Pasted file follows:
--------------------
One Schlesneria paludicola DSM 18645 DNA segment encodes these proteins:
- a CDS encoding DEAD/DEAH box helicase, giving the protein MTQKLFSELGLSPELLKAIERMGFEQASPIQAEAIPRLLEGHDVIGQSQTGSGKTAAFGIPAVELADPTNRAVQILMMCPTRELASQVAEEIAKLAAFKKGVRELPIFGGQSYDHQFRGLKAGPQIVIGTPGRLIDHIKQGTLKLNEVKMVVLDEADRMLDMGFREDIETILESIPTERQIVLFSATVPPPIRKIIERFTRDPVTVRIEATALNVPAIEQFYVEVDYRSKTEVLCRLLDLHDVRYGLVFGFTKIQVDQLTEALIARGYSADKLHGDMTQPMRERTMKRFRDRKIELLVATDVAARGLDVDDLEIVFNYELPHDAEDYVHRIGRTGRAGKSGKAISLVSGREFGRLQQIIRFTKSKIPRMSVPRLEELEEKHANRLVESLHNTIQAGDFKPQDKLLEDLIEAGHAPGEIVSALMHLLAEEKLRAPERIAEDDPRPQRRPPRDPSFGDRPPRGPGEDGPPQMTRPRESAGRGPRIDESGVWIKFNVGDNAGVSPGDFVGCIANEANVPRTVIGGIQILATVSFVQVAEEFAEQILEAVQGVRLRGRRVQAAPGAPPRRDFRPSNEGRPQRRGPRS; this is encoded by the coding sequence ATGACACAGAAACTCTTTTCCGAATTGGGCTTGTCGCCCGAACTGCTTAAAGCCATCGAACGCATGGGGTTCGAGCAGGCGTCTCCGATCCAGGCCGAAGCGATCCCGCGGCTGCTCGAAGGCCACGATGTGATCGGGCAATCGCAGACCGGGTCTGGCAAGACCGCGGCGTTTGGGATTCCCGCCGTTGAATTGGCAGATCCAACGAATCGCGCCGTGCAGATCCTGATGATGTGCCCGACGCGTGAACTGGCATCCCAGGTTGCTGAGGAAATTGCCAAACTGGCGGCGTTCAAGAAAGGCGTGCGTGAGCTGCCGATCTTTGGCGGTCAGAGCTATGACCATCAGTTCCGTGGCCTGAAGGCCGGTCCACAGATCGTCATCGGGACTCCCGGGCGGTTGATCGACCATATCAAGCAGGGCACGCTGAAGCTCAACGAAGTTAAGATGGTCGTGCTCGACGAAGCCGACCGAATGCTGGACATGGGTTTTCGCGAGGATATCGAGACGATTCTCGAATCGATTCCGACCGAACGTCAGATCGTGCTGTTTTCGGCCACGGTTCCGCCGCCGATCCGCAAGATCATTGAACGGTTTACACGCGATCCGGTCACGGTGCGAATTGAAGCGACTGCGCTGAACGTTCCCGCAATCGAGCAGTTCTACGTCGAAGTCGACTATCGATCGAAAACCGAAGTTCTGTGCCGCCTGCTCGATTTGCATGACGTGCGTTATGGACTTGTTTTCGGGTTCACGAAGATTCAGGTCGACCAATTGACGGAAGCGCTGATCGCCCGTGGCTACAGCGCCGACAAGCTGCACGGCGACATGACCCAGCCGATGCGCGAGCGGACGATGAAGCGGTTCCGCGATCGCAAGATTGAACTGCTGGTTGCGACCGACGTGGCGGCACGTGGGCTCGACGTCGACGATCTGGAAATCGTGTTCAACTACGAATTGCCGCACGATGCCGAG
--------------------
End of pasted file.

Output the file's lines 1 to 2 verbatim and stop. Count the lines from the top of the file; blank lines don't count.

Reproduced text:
One Schlesneria paludicola DSM 18645 DNA segment encodes these proteins:
- a CDS encoding DEAD/DEAH box helicase, giving the protein MTQKLFSELGLSPELLKAIERMGFEQASPIQAEAIPRLLEGHDVIGQSQTGSGKTAAFGIPAVELADPTNRAVQILMMCPTRELASQVAEEIAKLAAFKKGVRELPIFGGQSYDHQFRGLKAGPQIVIGTPGRLIDHIKQGTLKLNEVKMVVLDEADRMLDMGFREDIETILESIPTERQIVLFSATVPPPIRKIIERFTRDPVTVRIEATALNVPAIEQFYVEVDYRSKTEVLCRLLDLHDVRYGLVFGFTKIQVDQLTEALIARGYSADKLHGDMTQPMRERTMKRFRDRKIELLVATDVAARGLDVDDLEIVFNYELPHDAEDYVHRIGRTGRAGKSGKAISLVSGREFGRLQQIIRFTKSKIPRMSVPRLEELEEKHANRLVESLHNTIQAGDFKPQDKLLEDLIEAGHAPGEIVSALMHLLAEEKLRAPERIAEDDPRPQRRPPRDPSFGDRPPRGPGEDGPPQMTRPRESAGRGPRIDESGVWIKFNVGDNAGVSPGDFVGCIANEANVPRTVIGGIQILATVSFVQVAEEFAEQILEAVQGVRLRGRRVQAAPGAPPRRDFRPSNEGRPQRRGPRS; this is encoded by the coding sequence ATGACACAGAAACTCTTTTCCGAATTGGGCTTGTCGCCCGAACTGCTTAAAGCCATCGAACGCATGGGGTTCGAGCAGGCGTCTCCGATCCAGGCCGAAGCGATCCCGCGGCTGCTCGAAGGCCACGATGTGATCGGGCAATCGCAGACCGGGTCTGGCAAGACCGCGGCGTTTGGGATTCCCGCCGTTGAATTGGCAGATCCAACGAATCGCGCCGTGCAGATCCTGATGATGTGCCCGACGCGTGAACTGGCATCCCAGGTTGCTGAGGAAATTGCCAAACTGGCGGCGTTCAAGAAAGGCGTGCGTGAGCTGCCGATCTTTGGCGGTCAGAGCTATGACCATCAGTTCCGTGGCCTGAAGGCCGGTCCACAGATCGTCATCGGGACTCCCGGGCGGTTGATCGACCATATCAAGCAGGGCACGCTGAAGCTCAACGAAGTTAAGATGGTCGTGCTCGACGAAGCCGACCGAATGCTGGACATGGGTTTTCGCGAGGATATCGAGACGATTCTCGAATCGATTCCGACCGAACGTCAGATCGTGCTGTTTTCGGCCACGGTTCCGCCGCCGATCCGCAAGATCATTGAACGGTTTACACGCGATCCGGTCACGGTGCGAATTGAAGCGACTGCGCTGAACGTTCCCGCAATCGAGCAGTTCTACGTCGAAGTCGACTATCGATCGAAAACCGAAGTTCTGTGCCGCCTGCTCGATTTGCATGACGTGCGTTATGGACTTGTTTTCGGGTTCACGAAGATTCAGGTCGACCAATTGACGGAAGCGCTGATCGCCCGTGGCTACAGCGCCGACAAGCTGCACGGCGACATGACCCAGCCGATGCGCGAGCGGACGATGAAGCGGTTCCGCGATCGCAAGATTGAACTGCTGGTTGCGACCGACGTGGCGGCACGTGGGCTCGACGTCGACGATCTGGAAATCGTGTTCAACTACGAATTGCCGCACGATGCCGAG